What was the inspiration behind your installation in Making Sense?
I'm quite fixated on details and I tend to look towards the things around me for inspiration. I've been exhibiting a lot of late and have become interested in all the paraphernalia that surrounds the installation of a show. There's a kind of language that emerges from arrangements of particular things, like a jargon that's specific to a kind of practice, like the kinds of tools or junk you see in a certain kind of space that tells you how that space is used. So I suppose I'm just commenting on that. I'm naturally pessimistic and a critic so perhaps I always fixate on the negatives, the failures of a space, and I always notice when plans don't go the way you mean them to. Things are fragile and break and fall off the wall and aren't finished in time constantly, so I want to reflect that aspect of practice/life in my work.
Apart from fimo, are there any materials that you enjoy working with?
I work often with photography as well, and sometimes with video, and write a bit. A lot of my work has text in it. My background is very image-based, as opposed to object-based - I like any kind of work I can do sitting down with Radio National on. I'm paranoid about repeating myself so I tend to jump around mediums and themes. I'm trying to make myself go back to video at the moment, but fighting my resistance to technology.
Tell us a bit about yourself...
Well, I've had a somewhat conventional art education at several art schools. I grew up in Canberra but decided not to enter the Guild of Office Dwellers (not permanently anyway). My first job was at a Granny May's in the food court at Westfield Belconnen, when I was in high school. And the first degree I started was in creative writing, which I dropped out of when I decided no way did I want to be a poet. I guess I've always been fixated on similar things, paper and writing and small things and organising. I live in the inner city and pine for somewhere to grow vegetables and fruit trees, but I don't know if that's what I really want, really. I'm addicted to books and the internet and I hate doing the dishes because they'll only need doing all over again. I am the kind of person who has a roll of sticky tape and six leaky pens in her handbag. I have a poor work ethic and am ambitious, so I'm necessarily neurotic.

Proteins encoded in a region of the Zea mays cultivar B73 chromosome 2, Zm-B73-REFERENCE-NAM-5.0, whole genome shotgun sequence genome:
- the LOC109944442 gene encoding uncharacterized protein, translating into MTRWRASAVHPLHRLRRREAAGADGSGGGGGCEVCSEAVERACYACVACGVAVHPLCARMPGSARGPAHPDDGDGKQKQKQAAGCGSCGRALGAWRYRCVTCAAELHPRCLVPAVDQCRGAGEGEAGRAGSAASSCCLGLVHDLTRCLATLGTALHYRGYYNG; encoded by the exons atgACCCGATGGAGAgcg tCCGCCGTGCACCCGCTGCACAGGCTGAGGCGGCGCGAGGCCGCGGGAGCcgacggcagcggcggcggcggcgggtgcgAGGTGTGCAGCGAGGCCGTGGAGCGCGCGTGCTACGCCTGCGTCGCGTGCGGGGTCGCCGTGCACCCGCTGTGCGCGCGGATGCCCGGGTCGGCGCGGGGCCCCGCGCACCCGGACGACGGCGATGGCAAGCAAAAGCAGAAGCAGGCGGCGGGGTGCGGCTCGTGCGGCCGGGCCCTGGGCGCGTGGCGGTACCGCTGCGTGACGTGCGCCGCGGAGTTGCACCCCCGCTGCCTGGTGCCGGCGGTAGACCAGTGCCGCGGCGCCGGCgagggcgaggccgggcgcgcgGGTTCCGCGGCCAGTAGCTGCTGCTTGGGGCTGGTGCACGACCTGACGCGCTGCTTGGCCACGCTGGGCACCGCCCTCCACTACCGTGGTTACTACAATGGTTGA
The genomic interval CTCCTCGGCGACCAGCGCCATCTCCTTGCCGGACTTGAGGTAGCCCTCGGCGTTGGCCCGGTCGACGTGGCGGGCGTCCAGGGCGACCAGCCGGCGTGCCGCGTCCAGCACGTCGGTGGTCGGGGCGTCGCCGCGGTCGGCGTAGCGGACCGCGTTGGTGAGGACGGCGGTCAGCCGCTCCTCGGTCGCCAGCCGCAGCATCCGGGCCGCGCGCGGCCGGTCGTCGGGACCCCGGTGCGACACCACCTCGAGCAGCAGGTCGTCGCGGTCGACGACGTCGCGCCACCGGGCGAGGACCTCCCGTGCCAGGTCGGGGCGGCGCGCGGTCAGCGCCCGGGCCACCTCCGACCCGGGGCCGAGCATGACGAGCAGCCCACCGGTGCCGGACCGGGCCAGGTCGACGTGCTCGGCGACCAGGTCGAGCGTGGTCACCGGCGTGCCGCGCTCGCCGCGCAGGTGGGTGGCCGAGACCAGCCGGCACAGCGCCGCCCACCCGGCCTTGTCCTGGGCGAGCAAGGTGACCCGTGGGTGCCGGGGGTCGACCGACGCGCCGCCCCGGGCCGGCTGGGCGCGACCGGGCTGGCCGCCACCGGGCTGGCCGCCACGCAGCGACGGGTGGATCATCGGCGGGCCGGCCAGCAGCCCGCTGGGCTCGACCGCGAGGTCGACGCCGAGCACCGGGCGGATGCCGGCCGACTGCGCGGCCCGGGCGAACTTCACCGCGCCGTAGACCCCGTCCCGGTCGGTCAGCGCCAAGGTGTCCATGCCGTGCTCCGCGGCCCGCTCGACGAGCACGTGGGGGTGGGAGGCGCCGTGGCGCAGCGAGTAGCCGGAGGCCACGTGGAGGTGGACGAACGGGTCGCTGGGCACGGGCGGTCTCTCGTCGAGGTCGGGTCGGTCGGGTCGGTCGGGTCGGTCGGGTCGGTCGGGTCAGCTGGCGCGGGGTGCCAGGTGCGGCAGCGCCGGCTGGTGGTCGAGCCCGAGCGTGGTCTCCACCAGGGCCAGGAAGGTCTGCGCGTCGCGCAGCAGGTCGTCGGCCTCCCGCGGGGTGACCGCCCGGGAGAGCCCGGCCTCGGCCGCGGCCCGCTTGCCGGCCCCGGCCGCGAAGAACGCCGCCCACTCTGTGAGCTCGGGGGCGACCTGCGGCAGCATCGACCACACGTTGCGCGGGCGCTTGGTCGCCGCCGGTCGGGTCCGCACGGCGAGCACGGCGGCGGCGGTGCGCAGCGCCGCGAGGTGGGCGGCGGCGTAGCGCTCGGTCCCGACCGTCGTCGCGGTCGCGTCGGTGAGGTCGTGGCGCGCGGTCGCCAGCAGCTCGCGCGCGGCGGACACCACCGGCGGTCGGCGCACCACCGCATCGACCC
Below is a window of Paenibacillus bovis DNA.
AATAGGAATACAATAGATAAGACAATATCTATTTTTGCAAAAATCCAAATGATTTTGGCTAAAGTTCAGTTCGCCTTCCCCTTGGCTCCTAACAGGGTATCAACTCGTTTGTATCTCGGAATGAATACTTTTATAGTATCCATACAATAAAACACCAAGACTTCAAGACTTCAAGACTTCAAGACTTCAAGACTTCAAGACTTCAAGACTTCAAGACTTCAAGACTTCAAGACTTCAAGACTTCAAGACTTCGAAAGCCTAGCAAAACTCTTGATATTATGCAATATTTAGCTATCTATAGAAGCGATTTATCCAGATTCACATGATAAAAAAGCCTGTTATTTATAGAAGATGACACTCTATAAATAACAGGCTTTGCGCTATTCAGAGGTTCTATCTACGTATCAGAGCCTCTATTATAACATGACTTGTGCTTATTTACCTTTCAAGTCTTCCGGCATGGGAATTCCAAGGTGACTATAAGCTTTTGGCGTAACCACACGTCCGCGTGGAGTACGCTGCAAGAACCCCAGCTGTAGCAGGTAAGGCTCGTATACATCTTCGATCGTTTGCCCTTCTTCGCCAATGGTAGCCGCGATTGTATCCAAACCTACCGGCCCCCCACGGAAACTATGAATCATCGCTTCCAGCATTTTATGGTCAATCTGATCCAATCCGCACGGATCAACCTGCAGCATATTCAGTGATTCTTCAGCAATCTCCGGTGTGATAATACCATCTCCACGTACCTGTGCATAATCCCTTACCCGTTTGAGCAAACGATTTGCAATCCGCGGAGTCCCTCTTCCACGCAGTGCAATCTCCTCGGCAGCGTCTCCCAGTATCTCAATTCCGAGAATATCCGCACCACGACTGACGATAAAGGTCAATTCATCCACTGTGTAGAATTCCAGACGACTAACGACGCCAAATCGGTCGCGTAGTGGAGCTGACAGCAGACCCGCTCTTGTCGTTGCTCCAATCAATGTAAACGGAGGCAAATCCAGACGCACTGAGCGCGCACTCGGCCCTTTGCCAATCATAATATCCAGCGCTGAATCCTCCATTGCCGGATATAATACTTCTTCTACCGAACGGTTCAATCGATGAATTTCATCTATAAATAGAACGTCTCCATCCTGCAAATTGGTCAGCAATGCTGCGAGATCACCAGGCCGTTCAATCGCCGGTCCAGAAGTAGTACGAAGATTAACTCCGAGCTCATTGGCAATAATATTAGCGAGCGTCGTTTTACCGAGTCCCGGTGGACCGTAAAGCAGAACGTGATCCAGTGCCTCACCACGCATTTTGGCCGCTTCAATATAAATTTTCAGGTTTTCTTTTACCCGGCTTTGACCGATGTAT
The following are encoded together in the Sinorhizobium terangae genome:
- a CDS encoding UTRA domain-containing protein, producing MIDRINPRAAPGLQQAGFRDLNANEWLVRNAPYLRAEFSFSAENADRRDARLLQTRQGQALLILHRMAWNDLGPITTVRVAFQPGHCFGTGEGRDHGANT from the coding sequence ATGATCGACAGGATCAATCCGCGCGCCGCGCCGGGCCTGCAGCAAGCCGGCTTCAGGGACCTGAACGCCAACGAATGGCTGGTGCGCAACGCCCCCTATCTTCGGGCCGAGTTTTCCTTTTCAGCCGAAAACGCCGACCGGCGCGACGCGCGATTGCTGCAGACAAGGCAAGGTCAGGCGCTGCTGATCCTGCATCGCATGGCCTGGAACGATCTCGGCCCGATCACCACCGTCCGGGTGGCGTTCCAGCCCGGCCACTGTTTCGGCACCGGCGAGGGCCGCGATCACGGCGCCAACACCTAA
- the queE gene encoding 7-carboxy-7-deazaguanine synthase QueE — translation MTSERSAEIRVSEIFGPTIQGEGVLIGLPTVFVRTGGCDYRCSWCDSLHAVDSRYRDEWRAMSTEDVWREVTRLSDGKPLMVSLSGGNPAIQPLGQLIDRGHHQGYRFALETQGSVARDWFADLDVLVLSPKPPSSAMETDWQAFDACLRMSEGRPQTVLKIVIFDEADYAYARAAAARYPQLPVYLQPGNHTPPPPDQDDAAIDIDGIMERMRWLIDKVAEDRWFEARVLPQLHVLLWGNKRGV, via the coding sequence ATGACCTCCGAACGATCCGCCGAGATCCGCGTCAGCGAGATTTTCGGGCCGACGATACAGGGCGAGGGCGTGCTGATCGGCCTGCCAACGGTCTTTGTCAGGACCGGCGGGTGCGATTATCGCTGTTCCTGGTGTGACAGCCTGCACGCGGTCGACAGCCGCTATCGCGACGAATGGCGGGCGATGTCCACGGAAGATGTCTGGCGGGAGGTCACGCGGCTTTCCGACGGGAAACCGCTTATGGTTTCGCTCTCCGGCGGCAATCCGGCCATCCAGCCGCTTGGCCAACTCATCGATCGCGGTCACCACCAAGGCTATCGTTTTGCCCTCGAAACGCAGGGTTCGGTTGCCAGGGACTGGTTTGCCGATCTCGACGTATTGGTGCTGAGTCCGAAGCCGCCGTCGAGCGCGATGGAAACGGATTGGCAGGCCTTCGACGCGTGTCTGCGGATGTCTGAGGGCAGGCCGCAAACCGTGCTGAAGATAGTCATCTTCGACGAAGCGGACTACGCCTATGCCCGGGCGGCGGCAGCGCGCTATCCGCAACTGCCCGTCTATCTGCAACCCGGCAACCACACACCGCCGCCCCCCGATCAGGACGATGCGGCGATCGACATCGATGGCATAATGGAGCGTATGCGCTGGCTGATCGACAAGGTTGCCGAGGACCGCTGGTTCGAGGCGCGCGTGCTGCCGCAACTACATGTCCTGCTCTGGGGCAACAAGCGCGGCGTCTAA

When you were younger, what did you want to be when you grew up?
In order, a teacher, a librarian, an illustrator ... then I got to high school and my ambitions turned into simply the desire to get through high school alive and sane. I sort of fell into art from an impulse to do photography. I still regret losing the practice of drawing all the time. I should take it up again.
What are your favourite places to visit in Melbourne?
Hmm ... I don't know Melbourne well enough to know all the best places. I usually stay with a friend in Fitzroy so I do a crawl of the second hand bookshops, and hang out at the Fitzroy cafes. I like writing in my notebook at Degraves and eating at the Vegie Bar.
Here's a blank cheque to buy any artwork in the world: what would you get?
I'd feel obliged to buy something incredibly expensive: how about [Damien Hirst’s] The Impossibility of Death in the Mind of Someone Living, because it has probably my favourite artwork title ever. I'm not that into Damien Hirst, though. I'd most like to live with some Kandinsky's from like 1910, or a couple of Morandi's. Most of my favourite works I don't feel the need to live with.
And finally, have you ever used your fine fimo skills for other purposes?
My flatmate can attest to the disappointment she felt when I offered her the unwanted end of a Mars bar and she realised it was fake. Sometimes the joke's on me because people can't tell the object is hand-made, so they kind of don't even see it.
Coming up we have a super special post on Emma... stay tuned!